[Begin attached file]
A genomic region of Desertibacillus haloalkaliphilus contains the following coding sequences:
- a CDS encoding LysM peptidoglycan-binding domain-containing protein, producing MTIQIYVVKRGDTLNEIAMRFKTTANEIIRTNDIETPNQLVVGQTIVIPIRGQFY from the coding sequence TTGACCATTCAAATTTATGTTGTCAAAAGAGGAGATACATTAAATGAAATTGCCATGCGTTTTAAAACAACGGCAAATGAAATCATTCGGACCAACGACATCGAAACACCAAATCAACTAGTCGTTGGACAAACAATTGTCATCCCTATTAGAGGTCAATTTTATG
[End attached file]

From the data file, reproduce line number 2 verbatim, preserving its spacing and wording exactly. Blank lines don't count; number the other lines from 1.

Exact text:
- a CDS encoding LysM peptidoglycan-binding domain-containing protein, producing MTIQIYVVKRGDTLNEIAMRFKTTANEIIRTNDIETPNQLVVGQTIVIPIRGQFY from the coding sequence TTGACCATTCAAATTTATGTTGTCAAAAGAGGAGATACATTAAATGAAATTGCCATGCGTTTTAAAACAACGGCAAATGAAATCATTCGGACCAACGACATCGAAACACCAAATCAACTAGTCGTTGGACAAACAATTGTCATCCCTATTAGAGGTCAATTTTATG